The Big Weird World of Salmon Aquafood

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Wild salmon eat mostly wild fish, pink krill and plankton, but that’s not on the menu for the salmon that will be grown inside buildings at two new midcoast aquaculture facilities that are on the drawing board in Belfast and Bucksport.

When salmon aquaculture started in the 1980s, salmon was a luxury meal on the weekend. Now, it is the fastest growing food production system in the world, according to the World Wildlife Fund.

There is big money to be made, too. Shareholders in salmon aquaculture saw returns of 45 to 60 percent between 2012 and 2017, according to the Financial Times, as demand went up and algae blooms, mass mortalities of salmon, and invasions of sea lice hit the sea-pen industry, as reported by the Food and Agriculture Organization of the United Nations (FAO).

Those returns have weakened in 2018 as more salmon farms started up, but financial returns still look strong ahead, according to the FAO.

With those kinds of returns, investment has followed and technology, too, that may be sophisticated enough to reduce the environmental impact of large indoor, onshore salmon aquaculture facilities.

Often referred to as an RAS — a recirculating aquaculture system — the proposed indoor aquaculture facility in Belfast will produce 66 million pounds a year. That is small compared to just up the road in Bucksport where a competitor will produce 110 million pounds a year. A proposed RAS in Florida will produce 198 million pounds of Atlantic salmon, or about five percent of fresh salmon consumed in America each year, according to Seafood Source.

Local impacts of a large-scale aquaculture facility are one concern, but on the global scale, growing salmon in a contained RAS system has many supporters in the environmental community.

The Bucksport facility is headed up by a board member of The Nature Conservancy, for example, and Seafood Watch gives a cautious thumbs up to RAS because it produces protein efficiently and can do so with lower environmental impacts than sea pens.

For one thing, RAS is designed to use water and energy efficiently.

There is also research indicating that onshore, indoor RAS salmon farms have a lower carbon footprint and are cost competitive with ocean-pen farming, as a 2016 paper from SINTEF, Norway’s largest research institute for energy and climate technology, indicates.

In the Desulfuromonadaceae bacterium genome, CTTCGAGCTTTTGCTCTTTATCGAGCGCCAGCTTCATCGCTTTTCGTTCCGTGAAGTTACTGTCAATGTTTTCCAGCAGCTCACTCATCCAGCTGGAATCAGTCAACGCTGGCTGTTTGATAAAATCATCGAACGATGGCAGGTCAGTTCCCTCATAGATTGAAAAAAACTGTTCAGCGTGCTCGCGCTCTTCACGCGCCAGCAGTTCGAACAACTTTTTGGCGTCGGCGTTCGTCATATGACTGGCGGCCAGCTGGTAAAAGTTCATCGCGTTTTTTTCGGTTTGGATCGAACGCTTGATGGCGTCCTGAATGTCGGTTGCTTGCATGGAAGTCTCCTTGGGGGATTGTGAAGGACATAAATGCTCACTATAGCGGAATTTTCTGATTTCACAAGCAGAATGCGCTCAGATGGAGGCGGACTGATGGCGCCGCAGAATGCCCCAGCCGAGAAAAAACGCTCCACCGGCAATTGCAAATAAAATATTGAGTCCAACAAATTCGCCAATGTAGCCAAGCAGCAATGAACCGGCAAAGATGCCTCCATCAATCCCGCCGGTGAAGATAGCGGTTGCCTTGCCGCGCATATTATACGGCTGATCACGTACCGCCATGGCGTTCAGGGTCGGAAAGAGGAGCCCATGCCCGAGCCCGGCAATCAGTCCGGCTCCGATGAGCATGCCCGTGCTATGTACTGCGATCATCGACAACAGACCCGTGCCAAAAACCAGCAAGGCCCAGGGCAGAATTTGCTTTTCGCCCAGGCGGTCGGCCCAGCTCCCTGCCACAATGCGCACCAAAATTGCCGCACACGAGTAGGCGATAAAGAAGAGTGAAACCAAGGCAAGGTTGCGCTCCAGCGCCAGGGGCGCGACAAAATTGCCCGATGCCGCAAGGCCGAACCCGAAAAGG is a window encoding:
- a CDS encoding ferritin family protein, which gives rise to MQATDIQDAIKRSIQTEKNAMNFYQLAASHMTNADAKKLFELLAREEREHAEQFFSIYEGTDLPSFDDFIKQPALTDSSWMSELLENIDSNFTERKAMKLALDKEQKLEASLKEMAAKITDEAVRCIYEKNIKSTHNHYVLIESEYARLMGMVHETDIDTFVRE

But there is a big unanswered question.

It is perhaps the most important question in terms of sustainability of salmon aquaculture, according to the International Union for the Conservation of Nature (IUCN), the global authority on the status of the natural world and the measures needed to safeguard it.

The IUCN is made up of government and civil-society organizations.

What are the salmon going to eat?

Even though the percentage of wild forage fish used in feed has dropped from 90 percent in the 1980s to roughly 20 percent today (it varies depending on the growth stage of the salmon), the forage fish are under pressure from over-fishing.

The challenge is feeding salmon nutritionally rich food that is affordable and environmentally sustainable, according to the IUCN.

Because salmon aren’t the only thing that eats forage fish. Everything eats those big schools of fatty little fish, from penguins to puffins, striped bass to swordfish, whales to dolphins. Krill, half a notch lower on the food chain, are what give wild salmon that rich red color. They are in the spotlight, too, along with the herring, menhaden, capelin and other forage fish that give salmon its Omega-3 health boost and rich taste.

I asked Erik Heim, CEO of the Nordic Aquafarms project in Belfast, if his fish food was going to be sustainable.

I was, of course, referring to the fate of the fatty little forage fish.

But Heim directed his answer to two other concerns: whether the feed would be genetically modified and whether it would be certified as organic.

Heim said the feed would be non-GMO (genetically modified organism) and perhaps organic.

“We are definitely going to make sure the feed is non-GMO and we are looking into organic-certified fish feed,” said Heim. “It costs more, and we want to make sure it makes economic sense to do that.”

“Not much of the salmon feed in the industry is organic,” said Heim. “The big feed suppliers in Norway generally are not.”

“GMO feed is not really an issue, there,” he said. “There is no GMO source in Europe, so it doesn’t really come up. There is more in the U.S. and it’s a different dialogue here in the U.S. because of that.”

Actually, it will come up.

And it will come up because of those fatty little forage fish.

I asked Erik Heim the question again, a bit differently.

“What about sustainability when it comes to using wild fish in the feed?” I asked.

The Monterey Bay Aquarium’s Seafood Watch updated its sustainability standards in 2016 to ding salmon aquaculture producers who were relying too heavily on forage fish in their feed. They even dinged them if they didn’t supply the data about forage fish or if the data wasn’t very useful. The Best Choice stamp from Seafood Watch can bring a premium price for salmon on the fresh fish market since sustainability matters to many salmon consumers. Salmon aquaculture generally also still has a public relations problem related to practices that were common decades ago when heavy antiobiotics and mismanaged waste led headlines.


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